Bahia Honda Tarpon, Shooting Flying Tarpon
Tarpon are, hands down, my favorite fish that swims in the ocean. Not only are they big, powerful and fast, but they jump like crazy and shake their heads so violently when airborne that you can hear their gill plates rattling and see blood flying. In some ways, they can be one of angling’s greatest challenges yet are also readily available and can be targeted by anyone. They are around in some form or another year round in the Keys, but the main focus is on the annual spring migration, when thousands of adult tarpon show up in the Keys and thousands of anglers follow. This Saltwater Experience shoot happened to line up at the end of May, right in the middle of it.
Of course, this May ended up being an incredibly windy one, so we decided to head a little further down the Keys from Hawk’s Cay to fish the Bahia Honda bridges. The Bahia Honda area holds an incredible amount of tarpon during the season and also has a good lee from the wind, which was relentless. I was fired up for this day, as I had never done the bridge tarpon thing, and I just love shooting flying tarpon. As I mentioned last week, airborne tarpon are one of the tougher subjects to capture, so I’ll talk a little about the challenges and how I address them.
These are just a few of the things that make shooting tarpon tricky:
1. They are fast and are shaking violently when in the air.
2. Where and when they will jump is unpredictable.
3. They are extremely reflective.
4. Your platform is moving.
5. Light conditions are constantly changing on the water.
Before I talk about the specific challenges, I thought would outline the gear I use for this type of shooting. In my pelican case, which I leave out on the deck of the boat I have 2 cameras ready to go. One is a Nikon D800 with a 16-35mm zoom lens. It let’s me get extremely wide angle shots, which can include a whole boat and jumping fish, or an angler in the foreground and a jumping fish in the distance, while I am standing right behind the angler. The other setup is a Nikon D300s with a 70-200mm zoom, which gives me a little more reach to get fish jumping a ways in the distance as well as pretty close to the boat. The D300s also has the speed to rattle off 5-10 photos while a tarpon is in the air. I will often have both these cameras hanging around my neck ready to go.
One of the biggest challenges you have to deal with is speed. You need to shoot with a fast shutter speed to freeze the action. Some prefer to do this using shutter priority mode. I prefer aperture priority mode, so I can shoot wide open or close to it, and let the camera adjust to the fastest shutter speed possible depending on the light. I generally set my ISO to 400 or maybe up to 800 when it’s a little darker out, which helps me get a higher shutter speed, without the quality suffering too much.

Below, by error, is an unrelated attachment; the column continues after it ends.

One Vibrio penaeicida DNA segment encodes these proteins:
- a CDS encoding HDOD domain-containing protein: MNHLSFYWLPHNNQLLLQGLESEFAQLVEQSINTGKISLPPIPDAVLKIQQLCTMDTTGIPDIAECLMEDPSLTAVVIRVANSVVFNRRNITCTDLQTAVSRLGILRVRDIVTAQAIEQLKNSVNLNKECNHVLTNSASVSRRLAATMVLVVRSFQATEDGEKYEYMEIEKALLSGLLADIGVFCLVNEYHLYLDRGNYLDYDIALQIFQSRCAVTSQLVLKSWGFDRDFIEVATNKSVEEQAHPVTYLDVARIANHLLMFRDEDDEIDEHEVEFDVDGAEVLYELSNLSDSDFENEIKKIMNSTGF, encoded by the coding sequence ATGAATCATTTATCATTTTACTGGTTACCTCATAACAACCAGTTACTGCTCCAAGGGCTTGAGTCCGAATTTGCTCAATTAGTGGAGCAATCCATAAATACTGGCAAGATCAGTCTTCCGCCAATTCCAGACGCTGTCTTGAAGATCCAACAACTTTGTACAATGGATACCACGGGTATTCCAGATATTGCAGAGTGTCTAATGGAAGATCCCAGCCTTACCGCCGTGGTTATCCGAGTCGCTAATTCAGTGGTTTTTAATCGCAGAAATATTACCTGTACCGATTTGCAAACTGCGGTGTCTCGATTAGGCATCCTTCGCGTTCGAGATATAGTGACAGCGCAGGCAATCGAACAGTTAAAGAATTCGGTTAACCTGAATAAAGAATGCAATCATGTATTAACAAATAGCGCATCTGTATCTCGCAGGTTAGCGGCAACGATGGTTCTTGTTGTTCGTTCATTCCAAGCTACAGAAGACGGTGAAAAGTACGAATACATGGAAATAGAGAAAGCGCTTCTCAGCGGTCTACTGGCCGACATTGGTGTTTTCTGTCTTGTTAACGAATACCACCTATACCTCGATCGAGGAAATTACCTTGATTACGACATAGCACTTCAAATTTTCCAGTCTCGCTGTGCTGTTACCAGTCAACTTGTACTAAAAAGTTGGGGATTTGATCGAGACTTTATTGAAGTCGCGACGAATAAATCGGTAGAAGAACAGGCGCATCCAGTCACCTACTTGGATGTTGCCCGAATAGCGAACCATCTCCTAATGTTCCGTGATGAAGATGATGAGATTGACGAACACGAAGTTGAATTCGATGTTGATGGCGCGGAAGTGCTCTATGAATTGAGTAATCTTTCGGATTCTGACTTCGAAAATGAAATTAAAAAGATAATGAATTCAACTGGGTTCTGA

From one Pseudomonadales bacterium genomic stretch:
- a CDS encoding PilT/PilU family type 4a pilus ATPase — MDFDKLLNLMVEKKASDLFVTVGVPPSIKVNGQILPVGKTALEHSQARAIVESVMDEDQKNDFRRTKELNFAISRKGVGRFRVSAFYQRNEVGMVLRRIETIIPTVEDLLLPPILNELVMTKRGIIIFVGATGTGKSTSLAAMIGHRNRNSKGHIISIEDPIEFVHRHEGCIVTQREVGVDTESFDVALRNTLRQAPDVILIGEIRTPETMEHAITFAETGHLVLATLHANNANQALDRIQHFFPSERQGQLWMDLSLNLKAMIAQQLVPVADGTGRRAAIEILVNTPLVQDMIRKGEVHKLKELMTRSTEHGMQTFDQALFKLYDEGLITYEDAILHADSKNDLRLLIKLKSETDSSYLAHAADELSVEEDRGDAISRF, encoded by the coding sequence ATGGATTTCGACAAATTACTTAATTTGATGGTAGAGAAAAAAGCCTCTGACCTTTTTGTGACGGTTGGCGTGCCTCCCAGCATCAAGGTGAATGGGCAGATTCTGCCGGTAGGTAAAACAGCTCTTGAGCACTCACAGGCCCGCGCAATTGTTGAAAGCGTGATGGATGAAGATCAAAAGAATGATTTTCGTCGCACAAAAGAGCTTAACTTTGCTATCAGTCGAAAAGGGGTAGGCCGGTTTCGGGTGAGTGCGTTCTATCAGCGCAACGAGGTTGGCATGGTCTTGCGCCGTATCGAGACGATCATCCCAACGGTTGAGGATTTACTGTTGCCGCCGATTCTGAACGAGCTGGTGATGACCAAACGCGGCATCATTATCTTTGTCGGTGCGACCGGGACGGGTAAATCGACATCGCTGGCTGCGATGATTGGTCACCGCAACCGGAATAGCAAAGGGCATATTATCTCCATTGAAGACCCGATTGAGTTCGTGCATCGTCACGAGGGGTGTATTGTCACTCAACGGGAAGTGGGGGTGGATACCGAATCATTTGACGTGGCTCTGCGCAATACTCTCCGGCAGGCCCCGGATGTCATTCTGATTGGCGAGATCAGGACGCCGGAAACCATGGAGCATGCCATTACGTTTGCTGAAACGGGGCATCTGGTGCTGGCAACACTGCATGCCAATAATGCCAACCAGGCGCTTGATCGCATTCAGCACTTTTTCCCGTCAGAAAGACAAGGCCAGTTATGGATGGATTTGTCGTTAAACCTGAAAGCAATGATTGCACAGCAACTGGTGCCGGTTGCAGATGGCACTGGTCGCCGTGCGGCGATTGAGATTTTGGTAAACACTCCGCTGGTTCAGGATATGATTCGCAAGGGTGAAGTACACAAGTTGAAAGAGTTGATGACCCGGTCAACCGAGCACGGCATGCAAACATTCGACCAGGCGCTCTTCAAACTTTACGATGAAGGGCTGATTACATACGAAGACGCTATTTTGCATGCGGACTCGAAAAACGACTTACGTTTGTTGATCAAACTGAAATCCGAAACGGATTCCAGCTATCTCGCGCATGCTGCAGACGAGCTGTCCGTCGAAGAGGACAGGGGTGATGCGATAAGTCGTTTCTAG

It’s pretty easy to shoot a day of tarpon fishing and come home with a memory card full of splashes and tails shooting out the side of the frame. It takes some time to be able to judge where and when a tarpon will jump. It helps to listen to the angler and guide, and hopefully be able to stand close to and just off the shoulder of the angler, so you can track the line. I spend a lot of time shooting boat to boat from a camera boat, but prefer to shoot jumping fish on board with the anglers for this reason.
Tarpon are an extremely reflective fish, so when they leave the water, their scales will light up with flashes from the sun. It’s awesome to see, but plays havoc with your camera’s sensor and metering system. It’s very easy to blow out a good portion of the fish, and have absolutely no information in that portion of the image to retrieve later in Photoshop. For this reason, I generally shoot jumping tarpon from 1 to 2 stops underexposed and lighten up the image later in the digital darkroom (with this method, you get the added bonus of gaining shutterspeed).
Whether you are on board with the anglers or shooting boat to boat, your platform is moving, as is your target. So, safety for you and your gear is important. Sitting down is often a good idea if it’s an option. Otherwise, I try to make sure I keep my feet spread out to shoulder width, keep my knees bent a little and use different parts of the boat to lean against for stability. When I flyfish from a skiff, I like to be barefoot, but when I’m on the water shooting, I wear quality sneaker style boat shoes.
As you follow fish around the boat at high speed, light conditions will rapidly change. As I mentioned before, I like to shoot on aperture priority and underexpose by a stop or two. This generally leaves me with some work to do on the computer, but with professional gear and Photoshop skills this is what gives me the best rate of success. Don’t be frustrated if you come home with nothing worthwhile, everybody gets blanked on good images at times when shooting jumpers. It takes a lot of clicks of the shutter and a lot of practice.